Available translations: English العربيّة

Protecting the rights of people with disabilities: Practice tips for NHRIs

Graphic: People gather in Kabul to celebrate the International Day of Persons with Disabilities

  1. NHRIs play an important role in protecting the rights of persons with disabilities.
  2. Protecting rights involves preventing violations before they happen.
  3. Protecting rights involves addressing violations after they occur.
  4. Protecting rights involves monitoring conditions in places where violations could occur.

Preventing human rights violations

Preventing violations before they occur is the first goal in protecting the rights of people with disabilities. Preventive actions help identify potential risks to human rights and then put in place mechanisms to stop violations from occurring.

NHRIs can prevent human rights violations by:

  • Seeking to ensure that advocacy is available to persons with disabilities in community settings and places of detention, such as prisons, psychiatric departments, children's homes and social care institutions
  • Conducting inspections, inquiries and investigations
  • Using their legal powers to challenge discriminatory policies or decisions
  • Ensuring regulatory and inspection bodies – in relation to areas such as prisons, psychiatric facilities, social care and schools – understand their role to protect the rights of people with disabilities
  • Promoting access to justice by building the capacity of the civil and criminal justice systems to respect, protect and promote the rights of persons with disabilities.

Woman sits at a desk giving a statement

Many NHRIs have powers that allow them to inquire into complaints of discrimination or human rights violations. NHRIs should ensure that people with disabilities do not face barriers in making a complaint.


Providing remedies for human rights violations

Many NHRIs have powers that allow them to assist people with disabilities to seek redress for discrimination or human rights violations. They can, for example:

  • Receive and investigate complaints brought to them directly from people with disabilities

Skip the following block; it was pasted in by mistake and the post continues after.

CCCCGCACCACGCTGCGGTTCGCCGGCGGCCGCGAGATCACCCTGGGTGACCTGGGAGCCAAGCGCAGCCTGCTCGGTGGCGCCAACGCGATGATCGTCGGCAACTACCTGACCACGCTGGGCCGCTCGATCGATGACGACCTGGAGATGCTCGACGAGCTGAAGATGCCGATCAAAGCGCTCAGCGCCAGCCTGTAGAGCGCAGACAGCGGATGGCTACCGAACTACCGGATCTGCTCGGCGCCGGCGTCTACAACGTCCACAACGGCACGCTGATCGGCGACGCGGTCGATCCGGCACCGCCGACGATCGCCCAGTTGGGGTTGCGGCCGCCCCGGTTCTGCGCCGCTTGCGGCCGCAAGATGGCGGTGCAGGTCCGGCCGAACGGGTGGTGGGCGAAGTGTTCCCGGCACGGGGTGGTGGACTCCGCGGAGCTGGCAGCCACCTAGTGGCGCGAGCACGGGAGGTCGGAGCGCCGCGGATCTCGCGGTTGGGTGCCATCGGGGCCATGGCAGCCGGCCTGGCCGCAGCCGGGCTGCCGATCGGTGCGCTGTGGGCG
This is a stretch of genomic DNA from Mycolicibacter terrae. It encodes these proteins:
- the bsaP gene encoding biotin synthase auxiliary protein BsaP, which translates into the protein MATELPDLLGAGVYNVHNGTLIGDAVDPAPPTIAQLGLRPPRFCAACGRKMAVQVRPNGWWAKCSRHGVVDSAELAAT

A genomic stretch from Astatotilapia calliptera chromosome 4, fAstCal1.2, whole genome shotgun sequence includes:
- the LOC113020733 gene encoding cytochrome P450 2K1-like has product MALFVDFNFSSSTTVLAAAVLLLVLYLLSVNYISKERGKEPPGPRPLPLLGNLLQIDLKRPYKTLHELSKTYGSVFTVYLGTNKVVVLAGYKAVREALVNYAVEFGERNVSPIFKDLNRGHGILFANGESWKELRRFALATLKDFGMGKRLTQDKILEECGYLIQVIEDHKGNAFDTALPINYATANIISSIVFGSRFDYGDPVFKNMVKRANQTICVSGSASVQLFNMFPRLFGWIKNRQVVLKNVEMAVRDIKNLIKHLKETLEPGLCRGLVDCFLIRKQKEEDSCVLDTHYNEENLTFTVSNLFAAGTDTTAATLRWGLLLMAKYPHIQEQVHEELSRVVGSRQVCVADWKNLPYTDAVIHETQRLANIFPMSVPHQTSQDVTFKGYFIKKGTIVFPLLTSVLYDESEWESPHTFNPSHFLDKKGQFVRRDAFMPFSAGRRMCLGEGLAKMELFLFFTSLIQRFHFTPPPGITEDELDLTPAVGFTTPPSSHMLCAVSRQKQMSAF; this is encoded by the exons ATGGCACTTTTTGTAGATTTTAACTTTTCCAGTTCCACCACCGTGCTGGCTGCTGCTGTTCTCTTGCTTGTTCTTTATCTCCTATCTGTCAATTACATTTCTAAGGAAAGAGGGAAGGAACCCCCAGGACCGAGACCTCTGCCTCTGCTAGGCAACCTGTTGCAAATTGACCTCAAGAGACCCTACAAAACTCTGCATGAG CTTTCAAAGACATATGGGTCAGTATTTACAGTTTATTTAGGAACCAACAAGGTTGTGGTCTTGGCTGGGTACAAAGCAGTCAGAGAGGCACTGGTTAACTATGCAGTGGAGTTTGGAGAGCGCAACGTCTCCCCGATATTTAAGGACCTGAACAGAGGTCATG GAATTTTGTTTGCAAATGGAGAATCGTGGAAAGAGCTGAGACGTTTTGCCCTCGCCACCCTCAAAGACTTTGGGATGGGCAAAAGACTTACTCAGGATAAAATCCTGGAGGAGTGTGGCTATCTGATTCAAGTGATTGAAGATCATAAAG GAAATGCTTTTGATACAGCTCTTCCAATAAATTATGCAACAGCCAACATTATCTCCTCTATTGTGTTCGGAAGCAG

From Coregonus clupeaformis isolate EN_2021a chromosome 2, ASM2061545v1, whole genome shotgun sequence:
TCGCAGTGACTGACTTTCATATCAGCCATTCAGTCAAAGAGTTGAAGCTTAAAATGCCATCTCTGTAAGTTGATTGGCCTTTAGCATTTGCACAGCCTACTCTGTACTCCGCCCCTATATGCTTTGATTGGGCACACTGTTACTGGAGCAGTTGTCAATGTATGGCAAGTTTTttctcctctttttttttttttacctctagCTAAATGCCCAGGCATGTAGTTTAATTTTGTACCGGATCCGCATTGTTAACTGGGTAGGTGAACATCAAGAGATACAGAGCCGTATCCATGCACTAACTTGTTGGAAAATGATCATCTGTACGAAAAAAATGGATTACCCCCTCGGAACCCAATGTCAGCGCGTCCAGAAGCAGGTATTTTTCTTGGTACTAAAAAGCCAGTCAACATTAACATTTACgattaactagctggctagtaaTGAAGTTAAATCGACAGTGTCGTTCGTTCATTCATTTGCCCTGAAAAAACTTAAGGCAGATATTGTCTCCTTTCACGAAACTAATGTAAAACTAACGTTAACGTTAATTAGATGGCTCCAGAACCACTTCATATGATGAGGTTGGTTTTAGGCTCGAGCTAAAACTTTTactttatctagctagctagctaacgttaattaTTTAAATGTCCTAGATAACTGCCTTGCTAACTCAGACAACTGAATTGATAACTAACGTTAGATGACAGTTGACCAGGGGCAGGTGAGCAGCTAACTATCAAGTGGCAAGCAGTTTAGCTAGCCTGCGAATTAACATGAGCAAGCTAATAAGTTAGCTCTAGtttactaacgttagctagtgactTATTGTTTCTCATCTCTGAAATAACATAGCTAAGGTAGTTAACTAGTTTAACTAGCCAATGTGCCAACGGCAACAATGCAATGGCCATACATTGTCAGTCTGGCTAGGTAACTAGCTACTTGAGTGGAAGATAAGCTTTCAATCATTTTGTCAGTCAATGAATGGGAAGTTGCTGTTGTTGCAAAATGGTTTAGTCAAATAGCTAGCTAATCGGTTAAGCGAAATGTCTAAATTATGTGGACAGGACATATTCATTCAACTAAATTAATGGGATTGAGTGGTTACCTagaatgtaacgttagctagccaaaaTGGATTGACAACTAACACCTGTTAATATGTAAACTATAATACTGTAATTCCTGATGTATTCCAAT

• Provide assistance to persons with disabilities in domestic courts:
    • Through independent mechanisms, such as Ombuds offices
    • By supporting cases of strategic importance that can set legal precedents

It will depend on the resources, capacity and powers of the NHRI to determine the best course of action to address allegations of discrimination and human rights violations.


Graphic: Woman stands in the courtyard of a detention facility


Conducting inspections, investigations and inquiries

Some NHRIs have powers of inspection, investigation and inquiry, which can be used to gather evidence and reveal human rights violations, whether on a systemic level or with respect to individuals.

Violations can occur in a variety of settings:

  • Places of detention, such as psychiatric hospitals or prisons
  • Educational institutions, such as schools, colleges and universities
  • Workplaces, such as sheltered factories.

Violations may also involve the right of people with disabilities to vote during elections, or their right to access justice and other services available to the wider community, such as healthcare.

Some NHRIs act as part of a national preventive mechanism under the Optional Protocol to the Convention against Torture (OPCAT), while others are linked with national inspectorate bodies.

The Convention on the Rights of Persons with Disabilities requires that States have legislation and policies to ensure that violence, exploitation and abuse are "identified, investigated and, where appropriate, prosecuted" (article 16). This means that one or more bodies – including NHRIs – must be fully capable of meeting these requirements.

Protection as part of systemic change

Individual complaints can often reveal deep systemic problems. The work of NHRIs, using their powers of investigation and inquiry, can help reduce the number of individual violations over time and bring about systemic change.

NHRIs empowered to enforce laws should aim to coordinate their actions with other interventions, such as making recommendations for policy or legislative reform.

They can also provide expert submissions to courts and tribunals to inform judgments that can guide jurisprudence in relation to the rights of people with disabilities.



Image credits

  1. People gather in Kabul to celebrate the International Day of Persons with Disabilities - UN Photo/Fardin Waezi
  2. Woman sits at a desk giving a statement - APF
  3. Woman stands in the courtyard of a detention facility - APF